June 22, 2016

Rome, Turin Elect First Female Mayors

June 22, 2016

Rome, Turin Elect First Female Mayors

Virginia Raggi, Rome's newly elected mayor, attends a press conference. (AFP: Tiziana Fabi)

Virginia Raggi, Rome’s newly elected mayor, attends a press conference. (AFP: Tiziana Fabi)

After two and a half millennia of being ruled by men, Rome is under female management.

On Sunday, Virginia Raggi was elected as the Italian capital’s first female mayor, sweeping into city hall on the ticket of the populist Five Star movement (M5S) with the backing of two-thirds of voters.

Ms Raggi, a 37-year-old lawyer and local councillor, swept into City Hall with two-thirds of the votes cast in a run-off contest with Roberto Giachetti of the centre-left Democratic Party (PD).

“For the first time, Rome has a female mayor in an age where equality of opportunity remains a mirage,” Ms Raggi said in a typically coolly delivered victory speech.

“I will be a mayor for all Romans. I will restore legality and transparency to the city’s institutions after 20 years of poor governance. With us, a new era is opening.”

The anti-establishment M5S also claimed control of the northern city of Turin, where another woman, Chiara Appendino, 31, ousted the sitting PD mayor with the help of backing from the far-right Northern League.

In Turin, Ms Appendino struck a similar note.

“We have made history,” she said. “This was not a protest vote, it was about pride and change.”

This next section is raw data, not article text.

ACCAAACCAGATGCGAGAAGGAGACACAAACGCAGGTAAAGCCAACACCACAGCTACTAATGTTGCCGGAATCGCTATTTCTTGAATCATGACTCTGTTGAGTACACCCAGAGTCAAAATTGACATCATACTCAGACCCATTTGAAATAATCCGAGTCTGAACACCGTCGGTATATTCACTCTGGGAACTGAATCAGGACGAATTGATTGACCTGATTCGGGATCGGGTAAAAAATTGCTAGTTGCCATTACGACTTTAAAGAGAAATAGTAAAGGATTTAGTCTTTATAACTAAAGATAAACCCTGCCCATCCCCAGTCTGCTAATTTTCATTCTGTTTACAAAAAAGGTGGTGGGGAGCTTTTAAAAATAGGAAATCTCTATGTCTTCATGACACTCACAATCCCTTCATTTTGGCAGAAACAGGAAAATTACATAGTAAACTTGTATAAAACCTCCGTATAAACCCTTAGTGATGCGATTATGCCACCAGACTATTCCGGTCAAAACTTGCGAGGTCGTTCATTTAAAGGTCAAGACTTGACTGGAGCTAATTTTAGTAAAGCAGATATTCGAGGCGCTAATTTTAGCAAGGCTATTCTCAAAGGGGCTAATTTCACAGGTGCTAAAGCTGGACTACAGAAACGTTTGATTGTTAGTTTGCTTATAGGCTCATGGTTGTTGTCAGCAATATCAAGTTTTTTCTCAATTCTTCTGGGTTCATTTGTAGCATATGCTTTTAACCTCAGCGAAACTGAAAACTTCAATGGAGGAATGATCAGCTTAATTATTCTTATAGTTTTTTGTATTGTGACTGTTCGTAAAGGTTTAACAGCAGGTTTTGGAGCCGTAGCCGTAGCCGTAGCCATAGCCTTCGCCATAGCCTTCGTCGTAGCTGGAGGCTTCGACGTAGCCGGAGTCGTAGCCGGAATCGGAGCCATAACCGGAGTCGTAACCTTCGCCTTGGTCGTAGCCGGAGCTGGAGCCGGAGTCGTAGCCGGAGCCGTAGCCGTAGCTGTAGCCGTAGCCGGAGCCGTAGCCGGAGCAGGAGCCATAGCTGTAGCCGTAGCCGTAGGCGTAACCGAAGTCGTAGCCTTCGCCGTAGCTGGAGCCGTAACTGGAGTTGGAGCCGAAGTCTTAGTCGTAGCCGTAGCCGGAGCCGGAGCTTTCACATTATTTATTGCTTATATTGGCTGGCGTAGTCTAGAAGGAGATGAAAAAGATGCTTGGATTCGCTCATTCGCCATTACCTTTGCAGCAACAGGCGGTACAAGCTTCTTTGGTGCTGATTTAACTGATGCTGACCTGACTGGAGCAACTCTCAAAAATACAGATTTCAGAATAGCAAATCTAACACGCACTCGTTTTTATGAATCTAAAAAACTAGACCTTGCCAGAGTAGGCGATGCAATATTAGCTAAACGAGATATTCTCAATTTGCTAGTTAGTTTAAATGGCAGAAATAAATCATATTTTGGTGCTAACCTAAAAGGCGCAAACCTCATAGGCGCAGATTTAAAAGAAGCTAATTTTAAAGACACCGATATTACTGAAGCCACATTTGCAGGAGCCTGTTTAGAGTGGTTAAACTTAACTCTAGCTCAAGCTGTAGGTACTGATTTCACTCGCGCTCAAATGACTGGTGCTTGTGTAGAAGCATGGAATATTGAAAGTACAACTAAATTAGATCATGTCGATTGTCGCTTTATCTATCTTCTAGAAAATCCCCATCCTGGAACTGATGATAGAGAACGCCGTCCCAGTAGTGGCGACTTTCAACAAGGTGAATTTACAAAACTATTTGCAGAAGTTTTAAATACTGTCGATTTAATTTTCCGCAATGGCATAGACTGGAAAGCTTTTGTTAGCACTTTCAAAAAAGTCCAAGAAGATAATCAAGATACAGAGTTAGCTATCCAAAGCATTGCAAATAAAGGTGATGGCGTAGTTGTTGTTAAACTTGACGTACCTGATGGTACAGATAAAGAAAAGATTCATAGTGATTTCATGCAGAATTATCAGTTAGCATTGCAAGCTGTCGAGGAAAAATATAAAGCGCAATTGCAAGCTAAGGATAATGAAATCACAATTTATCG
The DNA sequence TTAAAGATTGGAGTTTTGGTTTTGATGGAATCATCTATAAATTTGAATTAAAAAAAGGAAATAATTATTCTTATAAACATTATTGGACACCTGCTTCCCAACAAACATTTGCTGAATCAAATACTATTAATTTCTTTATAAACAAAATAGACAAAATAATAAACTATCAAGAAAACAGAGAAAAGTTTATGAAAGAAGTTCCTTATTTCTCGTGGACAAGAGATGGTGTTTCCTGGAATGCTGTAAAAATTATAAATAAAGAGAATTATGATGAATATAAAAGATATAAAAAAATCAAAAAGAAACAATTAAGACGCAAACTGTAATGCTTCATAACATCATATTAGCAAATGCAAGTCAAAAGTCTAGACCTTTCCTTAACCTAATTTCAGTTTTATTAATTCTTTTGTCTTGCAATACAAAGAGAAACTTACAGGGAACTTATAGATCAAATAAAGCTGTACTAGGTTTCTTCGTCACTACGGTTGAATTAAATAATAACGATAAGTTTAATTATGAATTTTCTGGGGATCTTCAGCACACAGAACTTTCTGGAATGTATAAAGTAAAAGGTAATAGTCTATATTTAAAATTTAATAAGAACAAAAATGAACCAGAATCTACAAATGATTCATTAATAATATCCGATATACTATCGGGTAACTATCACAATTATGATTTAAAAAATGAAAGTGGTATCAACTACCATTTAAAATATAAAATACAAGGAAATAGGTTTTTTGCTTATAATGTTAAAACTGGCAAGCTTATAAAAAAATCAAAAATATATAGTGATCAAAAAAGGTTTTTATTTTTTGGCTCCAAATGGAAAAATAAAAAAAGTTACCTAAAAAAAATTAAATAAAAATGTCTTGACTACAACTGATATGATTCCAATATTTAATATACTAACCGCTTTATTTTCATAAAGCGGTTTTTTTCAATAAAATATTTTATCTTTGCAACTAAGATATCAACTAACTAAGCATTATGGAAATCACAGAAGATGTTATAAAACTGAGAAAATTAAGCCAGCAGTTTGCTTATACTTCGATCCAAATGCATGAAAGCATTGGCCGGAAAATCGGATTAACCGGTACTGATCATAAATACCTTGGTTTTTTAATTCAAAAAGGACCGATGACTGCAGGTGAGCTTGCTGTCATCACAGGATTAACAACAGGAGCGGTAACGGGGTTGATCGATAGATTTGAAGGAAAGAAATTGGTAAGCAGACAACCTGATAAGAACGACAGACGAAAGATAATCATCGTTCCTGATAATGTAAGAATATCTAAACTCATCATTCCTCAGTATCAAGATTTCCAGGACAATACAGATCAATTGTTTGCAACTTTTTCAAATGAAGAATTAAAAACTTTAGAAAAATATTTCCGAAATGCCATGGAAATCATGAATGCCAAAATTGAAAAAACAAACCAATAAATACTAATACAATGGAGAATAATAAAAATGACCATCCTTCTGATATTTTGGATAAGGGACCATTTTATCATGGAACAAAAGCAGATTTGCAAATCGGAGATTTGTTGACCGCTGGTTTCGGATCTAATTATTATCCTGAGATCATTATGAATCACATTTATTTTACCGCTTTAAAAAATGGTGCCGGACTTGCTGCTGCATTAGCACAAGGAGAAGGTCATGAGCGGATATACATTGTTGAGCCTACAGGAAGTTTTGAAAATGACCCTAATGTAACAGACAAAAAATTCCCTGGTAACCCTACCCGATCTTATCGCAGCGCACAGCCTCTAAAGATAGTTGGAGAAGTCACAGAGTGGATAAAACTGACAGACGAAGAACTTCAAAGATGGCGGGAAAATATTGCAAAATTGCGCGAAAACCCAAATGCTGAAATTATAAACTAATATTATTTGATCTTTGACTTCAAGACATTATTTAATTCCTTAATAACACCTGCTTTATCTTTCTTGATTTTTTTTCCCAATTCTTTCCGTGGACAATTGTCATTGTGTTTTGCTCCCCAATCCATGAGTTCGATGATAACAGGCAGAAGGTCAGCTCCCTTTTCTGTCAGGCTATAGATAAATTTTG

Ms Raggi, who was a complete unknown only a few months ago, had been widely expected to claim the keys to Rome’s Michelangelo-designed City Hall.

But the margin of her victory exceeded even the most ambitious expectations of a movement founded by comedian Beppe Grillo only seven years ago.

The M5S party has since established itself as the major opposition force in Italian politics, and analysts say victory in Rome will give it a platform to mount a challenge against Prime Minister Matteo Renzi in national elections due in 2018.

Ms Raggi successfully tapped into widespread anger among voters over the state of the capital’s public transport and other services, widely seen as having been undermined by years of sleaze in the municipal administration.

“It’s time to change Rome,” was the battle cry of her campaign.

Her cause in the capital was helped by the ousting of her predecessor, the PD’s Ignazio Marino, over an expenses issue and a much bigger scandal over organised crime’s infiltration of the city administration.

In what is known as the Mafia Capitale case, dozens of local businessmen, officials and politicians are currently on trial for their involvement in a criminal network that ripped off the city to the tune of tens — if not hundreds — of millions of euros.

(Article first appeared in ABC)

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